• Avoid trying to send a message when you are under tree cover.  The device will have difficulty seeing either GPS or the Globalstar satellites.
  • Mount the device on the deck of the boat.  I have observed that OK messages take longer when the device is in the bilge, and I have seen a lot of Track messages lost when the device is not on deck.  I estimate that the Kevlar deck of my Sea-1 is dropping the signal strength by about 75%.
  • Power the device on, and put it in a position with a clear view of the sky 20 minutes before you want to send a message.  Do not wear the thing around your neck: even GPS devices lose track of where they are is worn like that.  It is important that the thing be kept face up.  The antenna is just behind the Spot logo.  Make sure the spot logo has a clear view of the southern sky. 

For the newer, smaller, uses AAA betteries, Spot

  • The morning of the race, well before the start of the race, turn your Spot device on, wait for the light in the on/off button to flash a couple of times, then put the device into Track mode by pressing and holding the Track button.  The light in the Track button with light green, but you can't see it because your finger is on the button.  Hold the button for a few seconds, take your finger off the button and check that the light is flashing.
  • As you arrive at camp, press and release the OK button to send an OK button.  Press the OK button again after 20 minutes have elapsed as a precaution.
  • In the morning press the Track button first thing, then press the OK button a minute or so before you leave.
  • Every 3 days, change the betteries..
  • Avoid trying to send a message when you are under tree cover.  The device will have difficulty seeing either GPS or the Globalstar satellites.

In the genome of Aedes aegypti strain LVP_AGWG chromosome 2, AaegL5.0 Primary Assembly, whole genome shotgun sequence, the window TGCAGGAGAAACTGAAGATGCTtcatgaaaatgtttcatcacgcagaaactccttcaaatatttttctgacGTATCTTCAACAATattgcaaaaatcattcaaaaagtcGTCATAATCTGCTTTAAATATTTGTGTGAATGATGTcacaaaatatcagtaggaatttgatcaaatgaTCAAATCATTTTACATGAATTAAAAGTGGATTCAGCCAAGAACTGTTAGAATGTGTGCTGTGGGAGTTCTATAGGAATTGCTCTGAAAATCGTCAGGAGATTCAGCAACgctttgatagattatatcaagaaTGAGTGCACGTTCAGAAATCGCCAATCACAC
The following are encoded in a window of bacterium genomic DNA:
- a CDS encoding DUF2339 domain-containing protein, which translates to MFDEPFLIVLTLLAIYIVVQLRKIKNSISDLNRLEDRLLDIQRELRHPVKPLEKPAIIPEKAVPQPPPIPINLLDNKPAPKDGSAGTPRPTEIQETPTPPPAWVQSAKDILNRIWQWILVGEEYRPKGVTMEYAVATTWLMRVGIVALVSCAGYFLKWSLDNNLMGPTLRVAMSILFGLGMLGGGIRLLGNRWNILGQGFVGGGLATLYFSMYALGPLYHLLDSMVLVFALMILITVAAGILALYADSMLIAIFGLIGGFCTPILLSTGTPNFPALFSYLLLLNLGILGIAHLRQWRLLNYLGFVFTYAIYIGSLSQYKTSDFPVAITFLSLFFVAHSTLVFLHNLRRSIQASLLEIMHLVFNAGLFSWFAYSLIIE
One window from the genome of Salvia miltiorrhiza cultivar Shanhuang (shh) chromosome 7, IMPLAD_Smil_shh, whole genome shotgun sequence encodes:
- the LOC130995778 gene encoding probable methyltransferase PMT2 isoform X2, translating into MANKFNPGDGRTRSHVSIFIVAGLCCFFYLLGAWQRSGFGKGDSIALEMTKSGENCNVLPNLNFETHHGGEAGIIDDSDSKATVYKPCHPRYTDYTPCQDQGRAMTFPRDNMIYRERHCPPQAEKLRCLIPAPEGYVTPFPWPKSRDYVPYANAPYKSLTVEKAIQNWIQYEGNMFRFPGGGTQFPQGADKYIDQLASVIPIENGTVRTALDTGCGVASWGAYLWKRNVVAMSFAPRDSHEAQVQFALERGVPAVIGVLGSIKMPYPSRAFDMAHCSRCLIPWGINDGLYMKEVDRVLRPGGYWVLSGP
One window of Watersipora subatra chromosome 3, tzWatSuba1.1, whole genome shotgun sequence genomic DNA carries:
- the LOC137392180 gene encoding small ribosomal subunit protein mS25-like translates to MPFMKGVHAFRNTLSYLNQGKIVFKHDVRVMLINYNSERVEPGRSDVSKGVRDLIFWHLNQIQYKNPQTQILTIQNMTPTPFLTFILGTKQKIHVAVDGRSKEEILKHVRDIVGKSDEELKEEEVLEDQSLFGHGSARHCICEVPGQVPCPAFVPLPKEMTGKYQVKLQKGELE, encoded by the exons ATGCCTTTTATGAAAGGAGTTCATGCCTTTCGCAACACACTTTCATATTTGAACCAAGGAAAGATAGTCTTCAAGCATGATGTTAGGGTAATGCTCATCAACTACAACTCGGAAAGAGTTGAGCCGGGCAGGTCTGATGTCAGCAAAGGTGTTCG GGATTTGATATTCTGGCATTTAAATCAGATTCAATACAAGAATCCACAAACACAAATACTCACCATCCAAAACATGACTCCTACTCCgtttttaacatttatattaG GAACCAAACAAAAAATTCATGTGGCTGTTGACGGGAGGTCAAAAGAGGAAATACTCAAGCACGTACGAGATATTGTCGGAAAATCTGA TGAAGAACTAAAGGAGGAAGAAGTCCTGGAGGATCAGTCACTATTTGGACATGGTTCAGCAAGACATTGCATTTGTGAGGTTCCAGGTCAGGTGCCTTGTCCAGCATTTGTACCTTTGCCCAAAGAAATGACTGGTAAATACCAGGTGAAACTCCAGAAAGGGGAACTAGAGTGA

• Mount the device on the deck of the boat.  I have observed that OK messages take longer when the device is in the bilge, and I have seen a lot of Track messages lost when the device is not on deck.  I estimate that the Kevlar deck of my Sea-1 is dropping the signal strength by about 75%.
  • Power the device on, and put it in a position with a clear view of the sky 20 minutes before you want to send a message.  Do not wear the thing around your neck: even GPS devices lose track of where they are is worn like that.  It is important that the thing be kept face up.  The antenna is just behind the Spot logo.  Make sure the spot logo has a clear view of the southern sky. 

It can take a few minutes after you press the OK button before the message is actually sent. The message that is eventually sent carries the time and location that are current at the time the message is sent, NOT when you pressed the button.  This has implications for how you should use them as you stop for the night and how you use them in the morning.

You MUST do a "dress rehearsal" with your Spot device well before the race starts or you will be withdrawn from the race.

With the newer Spot device, you will need to change the batteries at least once during the race.  This introduces the risk of getting grit in the O-ring seal which in turn increases the risk of a water leak.  It may be worth keeping the Spot device in a small map/iPod/cell-phone bag to act and another layer of water protection.

While the Spot device is almost pure magic, there is a small but real risk that an important data point may be lost or delayed.  To make sure that no penalties are assessed erroneously, or more accurately, to make sure that such penalties are rescinded, make sure your GPS is recording everything and has useful timestamps associated with your tracks.

All GPSs are different.  But for the Garmin eTrex, each time it starts a new track segment it records a time stamp.  So, make a habit of doing the following:

  • As you stop for the night, turn your GPS off and on again.  As soon as it knows where it is, turn it back off again.
  • Turn your GPS on just before you leave, allowing it time to acquire satellite lock before you push off.

If you do that, then we can upload your tracks and see the timestamps and rescind any penalties you may have been assessed but not actually deserved.

What happens at the Canada/US border?

US border formalities are notionally completed at Eagle, which is only an hour or so paddling downstream from the actual border.